Accepted Feb 23, 2021; Epub ahead of print Mar 9, 2021

Acta Derm Venereol 2021; 101: adv00413.

doi: 10.2340/00015555-3775

Corr: Pia Rude Nielsen, Department of Pathology, Zealand University Hospital, DK-4000 Roskilde, Denmark. E-mail:


The inflammatory microenvironment in mycosis fungoides is complex, and little is known about the presence of B-cells in this disease. This retrospective study examined 85 biopsies from patients with all stages of mycosis fungoides. MS4A1 gene expression was significantly upregulated in mycosis fungoides compared with controls, and further upregulated in disease progression. Digital quantification of double (PAX5/CD20)-stained slides confirmed the increased presence of B-cells in mycosis fungoides compared with controls. No aberrant CD20 expression was found in the neoplastic T cells. These findings could potentially promote new treatment strategies for mycosis fungoides.


Cutaneous T-cell lymphomas (CTCLs) are a heterogeneous group of non-Hodgkin lymphomas in the skin. The predominant subtype is mycosis fungoides (MF), comprising approximately 60% of all CTCLs (1). Other subtypes of CTCL include Sézary syndrome (SS), primary cutaneous CD30+ lymphoproliferative disorders, and some other rare variants according to the World Health Organization (WHO) classification of tumours of haematopoietic and lymphoid tissues (2) and the classification of cutaneous lymphomas by the WHO and European Organization for Research and Treatment of Cancer (EORTC) (1, 3).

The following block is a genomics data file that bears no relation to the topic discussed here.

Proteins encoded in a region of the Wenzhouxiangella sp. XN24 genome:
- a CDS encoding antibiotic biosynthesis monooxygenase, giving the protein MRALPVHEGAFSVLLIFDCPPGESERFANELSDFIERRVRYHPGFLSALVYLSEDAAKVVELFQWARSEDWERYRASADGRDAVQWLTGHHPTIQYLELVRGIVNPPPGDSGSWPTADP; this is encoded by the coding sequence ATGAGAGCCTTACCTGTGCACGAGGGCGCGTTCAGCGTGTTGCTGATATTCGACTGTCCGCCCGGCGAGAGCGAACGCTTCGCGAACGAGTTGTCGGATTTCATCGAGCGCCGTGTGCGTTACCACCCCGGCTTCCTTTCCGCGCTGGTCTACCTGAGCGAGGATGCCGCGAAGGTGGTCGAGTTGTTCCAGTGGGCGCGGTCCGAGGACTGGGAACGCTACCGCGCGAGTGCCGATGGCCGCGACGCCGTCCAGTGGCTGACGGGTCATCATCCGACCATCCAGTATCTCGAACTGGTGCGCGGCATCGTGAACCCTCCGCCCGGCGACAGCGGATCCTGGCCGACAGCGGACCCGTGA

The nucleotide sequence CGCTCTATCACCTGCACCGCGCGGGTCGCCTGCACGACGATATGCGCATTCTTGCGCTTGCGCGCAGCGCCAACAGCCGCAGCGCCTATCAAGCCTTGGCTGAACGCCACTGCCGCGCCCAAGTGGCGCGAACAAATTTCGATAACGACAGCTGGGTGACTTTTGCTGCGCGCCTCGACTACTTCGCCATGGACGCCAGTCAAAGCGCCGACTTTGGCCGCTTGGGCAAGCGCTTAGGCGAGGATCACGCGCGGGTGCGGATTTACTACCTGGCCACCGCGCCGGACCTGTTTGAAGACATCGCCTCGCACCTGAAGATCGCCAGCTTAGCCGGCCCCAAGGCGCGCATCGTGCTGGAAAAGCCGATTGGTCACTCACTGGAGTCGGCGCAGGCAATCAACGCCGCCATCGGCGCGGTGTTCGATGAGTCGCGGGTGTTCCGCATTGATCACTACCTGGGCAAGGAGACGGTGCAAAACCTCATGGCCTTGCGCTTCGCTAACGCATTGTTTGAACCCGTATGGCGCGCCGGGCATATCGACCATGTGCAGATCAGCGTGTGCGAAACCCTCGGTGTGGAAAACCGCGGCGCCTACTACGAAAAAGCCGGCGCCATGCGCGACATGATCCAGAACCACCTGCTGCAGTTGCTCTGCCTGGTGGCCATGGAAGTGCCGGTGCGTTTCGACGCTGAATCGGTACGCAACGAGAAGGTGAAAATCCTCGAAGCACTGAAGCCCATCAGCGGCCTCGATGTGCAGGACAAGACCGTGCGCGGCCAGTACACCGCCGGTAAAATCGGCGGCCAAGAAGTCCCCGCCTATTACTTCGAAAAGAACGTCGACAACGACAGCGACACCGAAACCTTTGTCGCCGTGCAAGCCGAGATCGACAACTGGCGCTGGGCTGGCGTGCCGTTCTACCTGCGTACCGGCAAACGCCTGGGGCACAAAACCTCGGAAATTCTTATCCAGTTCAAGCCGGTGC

Despite decades of research, the pathogenesis of MF is only partly understood. A number of possible pathogenic factors, especially genetic and epigenetic events, have been explored in MF, including recurrent mutations and deletions (4–7). Deregulation of microRNAs (miRNAs) has been identified as an important epigenetic mechanism in a wide range of cancers, and several miRNAs have been associated with MF, where miR-155, miR-22 and miR-29b have been implicated in the pathogenesis of MF (8–11). In addition, environmental factors, such as bacterial infections, have been linked with disease progression, and antibiotic treatment of skin infections with Staphylococcus aureus has proven to clinically improve skin symptoms and inhibit the malignant T-cells in patients with MF (12–14).